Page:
The new secretary of homeland security stressed alertness along the U.S.-Mexico border, but during his first official visit to Southern Arizona he did not address recent cartel-related violence in Sonora.
“We have to remain vigilant in the face of evolving challenges to border security,” Jeh Johnson, homeland security secretary, said during an afternoon stop at the Customs and Border Protection building on South Swan Road.
He said border security is a priority along with making sure the agencies he oversees remain open to using new methods.
Under strict security and flanked by Border Patrol agents, Johnson said that while he believes the Homeland Security Department is doing a good job, his agency must be on the cutting edge to tackle any forthcoming challenges along the Arizona-Sonora border.
“We need to be agile; we need to be creative; we need to look for future threats, for future challenges to border security and not just model ourselves on past challenges,” Johnson said.
In Arizona for only a day, Johnson, who offered a brief news conference, did not touch on recent shootings in Agua Prieta, Sonora, or say if he feared cartel violence might spill over into neighboring Douglas.
Several people were killed in the gun battle early Saturday, and three days earlier reports say three gunmen were slain in an Agua Prieta neighborhood. And in December, several people died in a violent clash in Rocky Point between members of a drug cartel and the military.
U.S. Rep. Ron Barber, who accompanied Johnson during the visit, said after speaking with Cochise County residents that he believes last week’s violence in Agua Prieta was not a major issue for constituents.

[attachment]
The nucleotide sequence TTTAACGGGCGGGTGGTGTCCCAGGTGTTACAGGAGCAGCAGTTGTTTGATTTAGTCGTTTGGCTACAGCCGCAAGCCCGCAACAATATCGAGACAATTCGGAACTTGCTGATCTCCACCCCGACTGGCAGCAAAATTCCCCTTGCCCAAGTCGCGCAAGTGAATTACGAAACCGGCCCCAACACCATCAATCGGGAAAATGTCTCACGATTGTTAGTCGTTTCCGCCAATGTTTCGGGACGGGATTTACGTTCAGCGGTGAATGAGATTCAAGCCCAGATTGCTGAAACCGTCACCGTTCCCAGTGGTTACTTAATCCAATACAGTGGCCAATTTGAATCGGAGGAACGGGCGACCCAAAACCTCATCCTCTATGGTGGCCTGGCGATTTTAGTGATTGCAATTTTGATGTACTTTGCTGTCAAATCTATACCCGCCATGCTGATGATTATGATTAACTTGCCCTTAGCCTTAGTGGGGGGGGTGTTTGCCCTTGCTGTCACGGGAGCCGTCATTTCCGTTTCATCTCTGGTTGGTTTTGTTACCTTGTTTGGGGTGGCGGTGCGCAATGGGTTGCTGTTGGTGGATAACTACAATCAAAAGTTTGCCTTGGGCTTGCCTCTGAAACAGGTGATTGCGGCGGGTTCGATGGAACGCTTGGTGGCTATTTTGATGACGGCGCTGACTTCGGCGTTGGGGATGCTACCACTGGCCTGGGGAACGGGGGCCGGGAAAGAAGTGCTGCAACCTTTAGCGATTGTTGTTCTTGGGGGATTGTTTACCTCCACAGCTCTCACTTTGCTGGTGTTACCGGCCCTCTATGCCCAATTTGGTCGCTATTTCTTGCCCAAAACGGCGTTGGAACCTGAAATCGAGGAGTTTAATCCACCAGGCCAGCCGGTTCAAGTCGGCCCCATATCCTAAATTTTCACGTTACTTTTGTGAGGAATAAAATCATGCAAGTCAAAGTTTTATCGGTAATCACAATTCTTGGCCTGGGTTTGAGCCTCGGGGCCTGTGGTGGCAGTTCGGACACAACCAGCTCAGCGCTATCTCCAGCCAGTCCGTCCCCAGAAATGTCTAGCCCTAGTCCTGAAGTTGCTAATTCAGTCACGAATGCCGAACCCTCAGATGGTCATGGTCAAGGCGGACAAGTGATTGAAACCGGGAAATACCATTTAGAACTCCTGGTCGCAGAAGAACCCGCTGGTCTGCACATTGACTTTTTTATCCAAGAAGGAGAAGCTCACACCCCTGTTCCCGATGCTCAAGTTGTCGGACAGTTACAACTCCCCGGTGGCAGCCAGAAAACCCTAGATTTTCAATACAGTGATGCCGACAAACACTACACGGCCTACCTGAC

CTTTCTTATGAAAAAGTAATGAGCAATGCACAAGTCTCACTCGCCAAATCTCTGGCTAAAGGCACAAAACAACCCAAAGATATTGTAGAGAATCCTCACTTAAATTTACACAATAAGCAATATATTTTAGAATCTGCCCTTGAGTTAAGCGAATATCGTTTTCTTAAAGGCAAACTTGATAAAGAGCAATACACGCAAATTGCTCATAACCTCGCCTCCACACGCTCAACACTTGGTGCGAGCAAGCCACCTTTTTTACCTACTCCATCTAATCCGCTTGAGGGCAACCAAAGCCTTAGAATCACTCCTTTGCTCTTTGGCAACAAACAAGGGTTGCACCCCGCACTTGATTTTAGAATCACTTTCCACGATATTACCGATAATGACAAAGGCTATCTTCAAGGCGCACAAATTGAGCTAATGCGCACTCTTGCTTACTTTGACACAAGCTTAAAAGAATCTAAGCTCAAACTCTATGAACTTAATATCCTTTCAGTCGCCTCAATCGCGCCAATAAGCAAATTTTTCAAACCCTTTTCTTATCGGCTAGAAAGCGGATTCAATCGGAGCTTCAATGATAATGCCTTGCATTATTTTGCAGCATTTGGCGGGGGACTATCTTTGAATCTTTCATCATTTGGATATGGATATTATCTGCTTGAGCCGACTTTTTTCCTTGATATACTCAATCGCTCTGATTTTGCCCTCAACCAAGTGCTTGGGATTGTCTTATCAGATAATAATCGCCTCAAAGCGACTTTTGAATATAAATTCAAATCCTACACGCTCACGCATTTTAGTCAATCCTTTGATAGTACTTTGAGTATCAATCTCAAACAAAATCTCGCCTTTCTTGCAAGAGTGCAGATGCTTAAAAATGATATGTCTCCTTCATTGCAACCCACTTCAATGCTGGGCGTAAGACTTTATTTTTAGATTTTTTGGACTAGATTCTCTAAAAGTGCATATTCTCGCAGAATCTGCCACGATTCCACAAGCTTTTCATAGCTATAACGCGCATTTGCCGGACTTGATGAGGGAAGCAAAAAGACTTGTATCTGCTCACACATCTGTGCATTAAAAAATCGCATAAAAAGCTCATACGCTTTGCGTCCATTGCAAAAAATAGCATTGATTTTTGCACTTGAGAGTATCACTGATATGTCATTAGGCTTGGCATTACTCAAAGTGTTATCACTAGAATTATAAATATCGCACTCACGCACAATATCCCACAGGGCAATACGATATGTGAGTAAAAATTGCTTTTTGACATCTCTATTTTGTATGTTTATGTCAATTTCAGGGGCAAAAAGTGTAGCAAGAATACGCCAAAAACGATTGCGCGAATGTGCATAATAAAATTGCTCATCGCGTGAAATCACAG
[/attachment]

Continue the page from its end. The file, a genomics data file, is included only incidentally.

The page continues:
He noted the Agua Prieta violence has been between apparent trafficking groups.
“This was cartel-on-cartel violence. Life goes on for them. It’s important that the relationship between the people in Douglas and Agua Prieta is maintained, the mayors work well together, the citizens walk back and forth, particularly the Mexican citizens (who) come to Douglas to shop and do business,” Barber said.
“For them, it wasn’t something they wanted to highlight.”
Barber, who is a member of the House Committee on Homeland Security and one of only nine members of the House who represent a district on the U.S.-Mexico border, said he was glad that Johnson accepted his invitation to visit Arizona within a month of becoming the head of Homeland Security.
After a reporter asked about recent shootings involving Border Patrol agents, most recently the shooting of an unarmed illegal immigrant killed during a struggle with an agent, Johnson replied that it was an issue he was going to examine.
“When it comes to use of force by law enforcement, by the military, there should be accountability,” Johnson said. “Accountability includes a certain level of transparency when it comes to use of force, standards. I think it’s crucial for law enforcement to have credibility in areas in which they operate.”
Johnson, who spoke with border officials in Texas on Tuesday, spent his visit to Arizona with ranchers and law-enforcement officials to hear their concerns. He said he plans to return to the area.